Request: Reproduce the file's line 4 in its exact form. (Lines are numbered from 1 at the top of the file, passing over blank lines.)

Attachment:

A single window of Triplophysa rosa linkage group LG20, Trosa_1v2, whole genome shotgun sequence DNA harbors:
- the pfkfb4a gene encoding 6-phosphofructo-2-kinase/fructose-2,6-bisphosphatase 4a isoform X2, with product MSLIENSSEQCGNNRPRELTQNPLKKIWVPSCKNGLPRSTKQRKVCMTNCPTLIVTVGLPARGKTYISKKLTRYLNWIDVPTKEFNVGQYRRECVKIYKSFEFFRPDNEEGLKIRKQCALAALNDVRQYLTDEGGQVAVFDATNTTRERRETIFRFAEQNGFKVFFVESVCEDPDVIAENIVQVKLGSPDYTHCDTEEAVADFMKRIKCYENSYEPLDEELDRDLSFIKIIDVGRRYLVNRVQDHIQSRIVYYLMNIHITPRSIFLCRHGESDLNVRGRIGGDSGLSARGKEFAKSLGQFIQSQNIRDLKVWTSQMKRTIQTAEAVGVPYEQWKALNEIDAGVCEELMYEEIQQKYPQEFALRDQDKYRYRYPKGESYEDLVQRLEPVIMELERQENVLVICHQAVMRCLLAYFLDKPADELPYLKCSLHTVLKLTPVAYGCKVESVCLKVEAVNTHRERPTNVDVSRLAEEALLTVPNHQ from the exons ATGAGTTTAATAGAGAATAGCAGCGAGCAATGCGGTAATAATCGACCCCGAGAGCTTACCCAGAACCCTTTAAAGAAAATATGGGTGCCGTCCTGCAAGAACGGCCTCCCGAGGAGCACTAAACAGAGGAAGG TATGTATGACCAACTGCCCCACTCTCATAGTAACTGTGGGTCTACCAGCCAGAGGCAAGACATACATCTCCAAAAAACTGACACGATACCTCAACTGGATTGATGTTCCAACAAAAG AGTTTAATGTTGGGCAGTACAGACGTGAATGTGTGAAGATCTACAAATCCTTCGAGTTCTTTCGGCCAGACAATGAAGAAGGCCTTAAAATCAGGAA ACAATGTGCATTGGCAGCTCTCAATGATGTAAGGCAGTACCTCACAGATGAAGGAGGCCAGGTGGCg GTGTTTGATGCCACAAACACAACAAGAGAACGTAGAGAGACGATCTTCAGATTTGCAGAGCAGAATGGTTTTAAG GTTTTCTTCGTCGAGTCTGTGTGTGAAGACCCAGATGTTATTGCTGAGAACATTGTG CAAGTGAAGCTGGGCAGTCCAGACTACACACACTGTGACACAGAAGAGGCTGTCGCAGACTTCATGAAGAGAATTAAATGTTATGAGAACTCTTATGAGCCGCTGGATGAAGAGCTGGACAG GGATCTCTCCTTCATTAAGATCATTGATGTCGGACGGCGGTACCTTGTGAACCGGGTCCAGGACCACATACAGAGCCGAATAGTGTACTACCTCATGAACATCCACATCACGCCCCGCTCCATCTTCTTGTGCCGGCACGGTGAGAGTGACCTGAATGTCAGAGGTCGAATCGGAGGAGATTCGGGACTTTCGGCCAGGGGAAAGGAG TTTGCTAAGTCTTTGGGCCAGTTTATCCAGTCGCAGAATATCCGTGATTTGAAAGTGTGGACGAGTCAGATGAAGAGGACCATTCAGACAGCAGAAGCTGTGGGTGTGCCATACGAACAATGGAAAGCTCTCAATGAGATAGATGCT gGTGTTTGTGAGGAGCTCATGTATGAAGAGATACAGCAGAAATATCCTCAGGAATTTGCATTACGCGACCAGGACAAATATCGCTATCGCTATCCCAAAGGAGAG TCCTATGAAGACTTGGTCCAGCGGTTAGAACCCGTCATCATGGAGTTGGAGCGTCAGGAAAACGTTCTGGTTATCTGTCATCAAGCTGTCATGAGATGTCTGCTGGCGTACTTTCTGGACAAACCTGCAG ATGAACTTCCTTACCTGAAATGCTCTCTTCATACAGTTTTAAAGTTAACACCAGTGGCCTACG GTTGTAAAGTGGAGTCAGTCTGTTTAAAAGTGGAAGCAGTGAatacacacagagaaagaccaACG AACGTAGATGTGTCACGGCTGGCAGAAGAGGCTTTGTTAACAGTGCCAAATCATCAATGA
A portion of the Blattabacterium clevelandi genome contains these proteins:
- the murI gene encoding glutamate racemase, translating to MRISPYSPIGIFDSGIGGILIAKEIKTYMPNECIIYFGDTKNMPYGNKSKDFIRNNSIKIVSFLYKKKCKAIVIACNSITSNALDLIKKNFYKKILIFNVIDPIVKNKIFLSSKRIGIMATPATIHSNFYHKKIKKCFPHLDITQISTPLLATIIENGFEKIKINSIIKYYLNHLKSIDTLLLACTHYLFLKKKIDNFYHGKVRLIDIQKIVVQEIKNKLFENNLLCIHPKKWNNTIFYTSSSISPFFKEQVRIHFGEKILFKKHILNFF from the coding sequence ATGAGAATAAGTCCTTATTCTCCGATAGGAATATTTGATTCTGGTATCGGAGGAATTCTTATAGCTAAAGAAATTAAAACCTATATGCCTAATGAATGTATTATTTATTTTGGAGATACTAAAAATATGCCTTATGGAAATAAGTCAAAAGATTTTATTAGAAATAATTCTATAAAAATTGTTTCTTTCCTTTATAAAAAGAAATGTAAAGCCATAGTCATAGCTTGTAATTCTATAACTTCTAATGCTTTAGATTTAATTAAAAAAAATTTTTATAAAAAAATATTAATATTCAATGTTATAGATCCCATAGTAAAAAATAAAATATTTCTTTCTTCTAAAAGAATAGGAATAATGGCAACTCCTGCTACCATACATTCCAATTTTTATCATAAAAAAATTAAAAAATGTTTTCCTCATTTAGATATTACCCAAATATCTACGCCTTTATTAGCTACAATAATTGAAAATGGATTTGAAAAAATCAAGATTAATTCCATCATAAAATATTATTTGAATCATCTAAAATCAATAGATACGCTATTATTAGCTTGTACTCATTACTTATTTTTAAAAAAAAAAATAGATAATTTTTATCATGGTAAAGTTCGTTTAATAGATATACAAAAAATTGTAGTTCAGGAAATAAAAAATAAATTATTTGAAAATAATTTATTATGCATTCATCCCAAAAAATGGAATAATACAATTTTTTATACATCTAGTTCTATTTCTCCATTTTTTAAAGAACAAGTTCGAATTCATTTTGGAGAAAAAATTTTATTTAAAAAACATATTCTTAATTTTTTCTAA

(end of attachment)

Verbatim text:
- the murI gene encoding glutamate racemase, translating to MRISPYSPIGIFDSGIGGILIAKEIKTYMPNECIIYFGDTKNMPYGNKSKDFIRNNSIKIVSFLYKKKCKAIVIACNSITSNALDLIKKNFYKKILIFNVIDPIVKNKIFLSSKRIGIMATPATIHSNFYHKKIKKCFPHLDITQISTPLLATIIENGFEKIKINSIIKYYLNHLKSIDTLLLACTHYLFLKKKIDNFYHGKVRLIDIQKIVVQEIKNKLFENNLLCIHPKKWNNTIFYTSSSISPFFKEQVRIHFGEKILFKKHILNFF from the coding sequence ATGAGAATAAGTCCTTATTCTCCGATAGGAATATTTGATTCTGGTATCGGAGGAATTCTTATAGCTAAAGAAATTAAAACCTATATGCCTAATGAATGTATTATTTATTTTGGAGATACTAAAAATATGCCTTATGGAAATAAGTCAAAAGATTTTATTAGAAATAATTCTATAAAAATTGTTTCTTTCCTTTATAAAAAGAAATGTAAAGCCATAGTCATAGCTTGTAATTCTATAACTTCTAATGCTTTAGATTTAATTAAAAAAAATTTTTATAAAAAAATATTAATATTCAATGTTATAGATCCCATAGTAAAAAATAAAATATTTCTTTCTTCTAAAAGAATAGGAATAATGGCAACTCCTGCTACCATACATTCCAATTTTTATCATAAAAAAATTAAAAAATGTTTTCCTCATTTAGATATTACCCAAATATCTACGCCTTTATTAGCTACAATAATTGAAAATGGATTTGAAAAAATCAAGATTAATTCCATCATAAAATATTATTTGAATCATCTAAAATCAATAGATACGCTATTATTAGCTTGTACTCATTACTTATTTTTAAAAAAAAAAATAGATAATTTTTATCATGGTAAAGTTCGTTTAATAGATATACAAAAAATTGTAGTTCAGGAAATAAAAAATAAATTATTTGAAAATAATTTATTATGCATTCATCCCAAAAAATGGAATAATACAATTTTTTATACATCTAGTTCTATTTCTCCATTTTTTAAAGAACAAGTTCGAATTCATTTTGGAGAAAAAATTTTATTTAAAAAACATATTCTTAATTTTTTCTAA